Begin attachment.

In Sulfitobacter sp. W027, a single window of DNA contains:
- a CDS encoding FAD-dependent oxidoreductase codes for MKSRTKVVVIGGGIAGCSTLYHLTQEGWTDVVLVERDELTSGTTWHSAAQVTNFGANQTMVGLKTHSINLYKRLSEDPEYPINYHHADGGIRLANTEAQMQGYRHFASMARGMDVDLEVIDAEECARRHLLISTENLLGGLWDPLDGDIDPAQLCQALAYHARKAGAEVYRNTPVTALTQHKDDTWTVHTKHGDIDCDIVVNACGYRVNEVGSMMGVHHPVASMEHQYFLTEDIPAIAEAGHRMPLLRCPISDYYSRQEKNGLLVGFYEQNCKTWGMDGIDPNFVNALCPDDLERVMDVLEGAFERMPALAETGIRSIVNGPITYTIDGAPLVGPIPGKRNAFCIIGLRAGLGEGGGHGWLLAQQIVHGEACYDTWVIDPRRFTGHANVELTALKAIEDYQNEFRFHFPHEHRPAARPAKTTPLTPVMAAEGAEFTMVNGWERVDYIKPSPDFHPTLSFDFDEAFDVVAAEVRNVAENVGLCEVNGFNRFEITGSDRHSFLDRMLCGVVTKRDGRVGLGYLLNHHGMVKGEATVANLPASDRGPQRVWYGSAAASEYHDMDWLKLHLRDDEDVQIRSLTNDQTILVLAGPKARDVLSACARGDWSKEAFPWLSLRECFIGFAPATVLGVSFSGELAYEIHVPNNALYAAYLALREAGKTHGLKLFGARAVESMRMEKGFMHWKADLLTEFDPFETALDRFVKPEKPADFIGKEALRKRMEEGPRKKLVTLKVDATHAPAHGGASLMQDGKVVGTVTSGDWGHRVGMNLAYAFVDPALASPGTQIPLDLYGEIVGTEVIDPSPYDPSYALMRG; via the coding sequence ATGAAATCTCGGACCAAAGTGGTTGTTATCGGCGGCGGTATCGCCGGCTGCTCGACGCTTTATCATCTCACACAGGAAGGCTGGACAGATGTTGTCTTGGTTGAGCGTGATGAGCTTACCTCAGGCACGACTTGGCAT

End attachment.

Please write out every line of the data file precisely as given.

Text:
In Sulfitobacter sp. W027, a single window of DNA contains:
- a CDS encoding FAD-dependent oxidoreductase codes for MKSRTKVVVIGGGIAGCSTLYHLTQEGWTDVVLVERDELTSGTTWHSAAQVTNFGANQTMVGLKTHSINLYKRLSEDPEYPINYHHADGGIRLANTEAQMQGYRHFASMARGMDVDLEVIDAEECARRHLLISTENLLGGLWDPLDGDIDPAQLCQALAYHARKAGAEVYRNTPVTALTQHKDDTWTVHTKHGDIDCDIVVNACGYRVNEVGSMMGVHHPVASMEHQYFLTEDIPAIAEAGHRMPLLRCPISDYYSRQEKNGLLVGFYEQNCKTWGMDGIDPNFVNALCPDDLERVMDVLEGAFERMPALAETGIRSIVNGPITYTIDGAPLVGPIPGKRNAFCIIGLRAGLGEGGGHGWLLAQQIVHGEACYDTWVIDPRRFTGHANVELTALKAIEDYQNEFRFHFPHEHRPAARPAKTTPLTPVMAAEGAEFTMVNGWERVDYIKPSPDFHPTLSFDFDEAFDVVAAEVRNVAENVGLCEVNGFNRFEITGSDRHSFLDRMLCGVVTKRDGRVGLGYLLNHHGMVKGEATVANLPASDRGPQRVWYGSAAASEYHDMDWLKLHLRDDEDVQIRSLTNDQTILVLAGPKARDVLSACARGDWSKEAFPWLSLRECFIGFAPATVLGVSFSGELAYEIHVPNNALYAAYLALREAGKTHGLKLFGARAVESMRMEKGFMHWKADLLTEFDPFETALDRFVKPEKPADFIGKEALRKRMEEGPRKKLVTLKVDATHAPAHGGASLMQDGKVVGTVTSGDWGHRVGMNLAYAFVDPALASPGTQIPLDLYGEIVGTEVIDPSPYDPSYALMRG; via the coding sequence ATGAAATCTCGGACCAAAGTGGTTGTTATCGGCGGCGGTATCGCCGGCTGCTCGACGCTTTATCATCTCACACAGGAAGGCTGGACAGATGTTGTCTTGGTTGAGCGTGATGAGCTTACCTCAGGCACGACTTGGCAT